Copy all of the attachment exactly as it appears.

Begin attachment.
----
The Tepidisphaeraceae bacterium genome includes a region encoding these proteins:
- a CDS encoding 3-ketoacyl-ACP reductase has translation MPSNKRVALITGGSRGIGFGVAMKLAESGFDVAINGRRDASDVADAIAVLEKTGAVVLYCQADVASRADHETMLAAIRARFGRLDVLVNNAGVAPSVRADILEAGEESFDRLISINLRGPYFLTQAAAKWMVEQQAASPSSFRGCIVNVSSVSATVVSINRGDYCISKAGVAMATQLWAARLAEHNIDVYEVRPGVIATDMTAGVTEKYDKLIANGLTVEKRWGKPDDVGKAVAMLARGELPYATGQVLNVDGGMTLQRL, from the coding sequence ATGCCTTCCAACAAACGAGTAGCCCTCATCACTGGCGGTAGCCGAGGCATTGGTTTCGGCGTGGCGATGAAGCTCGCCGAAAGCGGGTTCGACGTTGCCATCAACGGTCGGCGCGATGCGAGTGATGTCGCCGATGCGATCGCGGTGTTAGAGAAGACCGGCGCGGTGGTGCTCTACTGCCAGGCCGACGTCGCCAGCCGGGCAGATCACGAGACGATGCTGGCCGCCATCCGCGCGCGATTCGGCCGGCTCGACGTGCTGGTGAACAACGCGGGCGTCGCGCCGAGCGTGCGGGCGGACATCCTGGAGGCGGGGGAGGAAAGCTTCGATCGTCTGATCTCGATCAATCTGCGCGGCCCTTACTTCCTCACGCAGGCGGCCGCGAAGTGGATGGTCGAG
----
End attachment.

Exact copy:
The Tepidisphaeraceae bacterium genome includes a region encoding these proteins:
- a CDS encoding 3-ketoacyl-ACP reductase has translation MPSNKRVALITGGSRGIGFGVAMKLAESGFDVAINGRRDASDVADAIAVLEKTGAVVLYCQADVASRADHETMLAAIRARFGRLDVLVNNAGVAPSVRADILEAGEESFDRLISINLRGPYFLTQAAAKWMVEQQAASPSSFRGCIVNVSSVSATVVSINRGDYCISKAGVAMATQLWAARLAEHNIDVYEVRPGVIATDMTAGVTEKYDKLIANGLTVEKRWGKPDDVGKAVAMLARGELPYATGQVLNVDGGMTLQRL, from the coding sequence ATGCCTTCCAACAAACGAGTAGCCCTCATCACTGGCGGTAGCCGAGGCATTGGTTTCGGCGTGGCGATGAAGCTCGCCGAAAGCGGGTTCGACGTTGCCATCAACGGTCGGCGCGATGCGAGTGATGTCGCCGATGCGATCGCGGTGTTAGAGAAGACCGGCGCGGTGGTGCTCTACTGCCAGGCCGACGTCGCCAGCCGGGCAGATCACGAGACGATGCTGGCCGCCATCCGCGCGCGATTCGGCCGGCTCGACGTGCTGGTGAACAACGCGGGCGTCGCGCCGAGCGTGCGGGCGGACATCCTGGAGGCGGGGGAGGAAAGCTTCGATCGTCTGATCTCGATCAATCTGCGCGGCCCTTACTTCCTCACGCAGGCGGCCGCGAAGTGGATGGTCGAG